touring the Art Gallery, you might be interested to know
that currently there are seven exhibits in the Shivvetee Art Gallery:
1. The “Elegies
en Nance” exhibit
displays an illuminated manuscript that
is lettered on burnished Persian paper, that was
estimated to be 150 years old when I purchased it in 1979. The
title is raised
gold leaf. Each of the poems is decorated with hand-ground pigments
made of semi-precious stones, including cinnabar, lapis lazuli,
azurite, turquoise, malachite, and jasper, as well as gold
leaf. The manuscript
is sewn on linen ribbons, but remains unbound.
2. The images in the “Lost Prophet” exhibit are reproduced
from my first illuminated book. The poem itself was written in 1976,
and as such, is the earliest example of my writing on this website.
The paper for this small manuscript was purchased in Istanbul in 1977,
and was estimated by Sam Kleinman to be 100 to 150 years old (back
in 1977). Mr. Kleinman (I *never* called him “Sam”),
was a much honored and vastly knowledgeable antiquarian book dealer
his memory be a blessing). He also speculated that it might be
of Persian provenance. The paper is still in wonderful condition.
the book using India ink, and illustrated it with acrylic colors
and bronze ink. The binding is made of laminated cedar veneer,
polyurethane, and the title on it is done in gold leaf.
3. When my family and I moved to Victoria,
BC in 1989, my first friendship was with a writer and printer, Robie
Liscomb. Robie and I decided
to make a little chapbook of a poem I wrote in Jerusalem in 1983,
entitled Poem Excavated from the Old City of Jerusalem.
The poem itself was a one-off technical experiment. (I don’t know why I never played
with this idea again.) First of all you’ll notice there are 2
alternate title pages. One is a woodcut I made; you'll recognize it
as the opening gateway to Shivvetee. The other is a woodcut of a map
of Jerusalem that Robie found in a very old book, and modified for
this project. Then there's a dedication page, followed by 2 side by
side pages of poetry. The side by side format is critical. On the left
side of the double page is the "excavation" in totally broken
English. On the opposing side is the "modern reconstruction." The
idea is to emulate the architectural history of Jerusalem while describing
scenes that I hope can be seen as either modern or ancient. You’ll
see what I’m talking about when you visit the exhibit. Don’t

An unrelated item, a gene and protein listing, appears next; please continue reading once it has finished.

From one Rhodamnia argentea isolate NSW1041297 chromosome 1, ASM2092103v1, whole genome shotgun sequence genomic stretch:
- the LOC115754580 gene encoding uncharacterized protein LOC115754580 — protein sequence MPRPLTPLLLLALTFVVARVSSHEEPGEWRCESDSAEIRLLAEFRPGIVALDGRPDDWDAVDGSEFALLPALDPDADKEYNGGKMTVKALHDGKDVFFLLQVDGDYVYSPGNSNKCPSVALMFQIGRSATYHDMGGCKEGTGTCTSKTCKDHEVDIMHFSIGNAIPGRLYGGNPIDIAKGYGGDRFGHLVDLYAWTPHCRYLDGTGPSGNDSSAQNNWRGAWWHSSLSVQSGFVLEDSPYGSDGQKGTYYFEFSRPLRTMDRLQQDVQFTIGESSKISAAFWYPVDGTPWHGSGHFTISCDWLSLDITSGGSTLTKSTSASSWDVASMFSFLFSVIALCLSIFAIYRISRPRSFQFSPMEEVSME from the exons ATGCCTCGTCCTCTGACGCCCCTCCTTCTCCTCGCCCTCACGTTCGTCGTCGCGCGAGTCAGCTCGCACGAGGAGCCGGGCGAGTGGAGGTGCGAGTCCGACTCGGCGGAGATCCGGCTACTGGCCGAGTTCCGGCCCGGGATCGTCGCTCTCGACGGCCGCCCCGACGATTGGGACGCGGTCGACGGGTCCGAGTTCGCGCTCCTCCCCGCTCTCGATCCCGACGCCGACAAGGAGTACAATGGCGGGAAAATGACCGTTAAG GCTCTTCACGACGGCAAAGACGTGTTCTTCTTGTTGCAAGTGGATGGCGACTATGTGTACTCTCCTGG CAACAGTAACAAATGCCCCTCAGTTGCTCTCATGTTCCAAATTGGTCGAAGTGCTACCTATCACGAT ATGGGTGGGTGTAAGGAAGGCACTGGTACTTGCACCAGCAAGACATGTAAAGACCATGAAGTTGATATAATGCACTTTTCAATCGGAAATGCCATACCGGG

pass up the last page, which is the “Printer’s Note.” It
tells some essentials about the printing process and materials. What
it doesn’t mention is that Robie was an absolute wizard in
both his art and craft.
4. Calligraphy, ornaments, and border designs:
This exhibit is a diverse collection of images and calligraphic experiments
extracted from my
notebooks. Some of the drawings were made while I was exploring museums
or old books. Others are drawn from nature. In either case I often
stylize them to make them appropriate for border designs.
Of this collection of sketches, a few were used to make woodcuts
to emboss leather for decorated book bindings. All have been
extracted from my notebooks.
6. In the Amulets exhibit,
you can find two sets of images. The first set of five images documents
the creation of an amulet named Spektrel
Fiyer. The second set of four images documents the creation of an
amulet named Yahava.
Spektrel Fiyer is a small Shiviti, produced in honor of a Bar Mitzvah.
The actual Shiviti is about 3 inches (7.5 cm) square. The image
was produced using highly burnished gold leaf and acrylics, on
parchment. The image portrays a visualization of the atom. It can
also be seen as a complex mobius strip. On one side of the strip
is a Jewish
prayer/mantra in Hebrew. Its translation is on the other side: "The
God of Hosts is with us; a stronghold is the God of Jacob. Selah!" Traditionally,
a Shiviti will be crowned with the name of God written twice, one
within the other. In this Shiviti, within the large Yud Hay Vuv
Hay, it appears
twice in English and twice in Hebrew.
The Yahava amulet is a small, non-traditional Shiviti, produced
for a Bat Mitzvah. The actual Shiviti is about 3 inches (7.5 cm)
The Shiviti was produced using the same methods and materials as
Spektrel Fiyer. The image portrays emerging emanations of Adoniy
above and Yisroyel
below, into Yahava, the Bat Mitzvah, taking her place among her
people. Traditionally, a Shiviti ("Shivvetee" in Stevespell) is an
inscription that includes the text "I will set Adoniy before me
always," or in Hebrew, "shiviti Adoniy l'negdi tamid." It
stands as a reminder of the constant presence of the Divine. For
many people, a Shiviti may also act as a talisman and/or a focus
7. In the “Pilgrimmage” exhibit you’ll find my pencil
sketches for an edition of the story, A Pilgrimmage to Mecca. You can
read that story in the Reading Room in a version in which I have integrated
some of these sketches. Here’s the whole set of them, 6 in all,
directly out of my notebooks. I drew them as triptychs (groups of 3),
and that’s how Steven Toleikis, my web guru, has hung them
in the Gallery.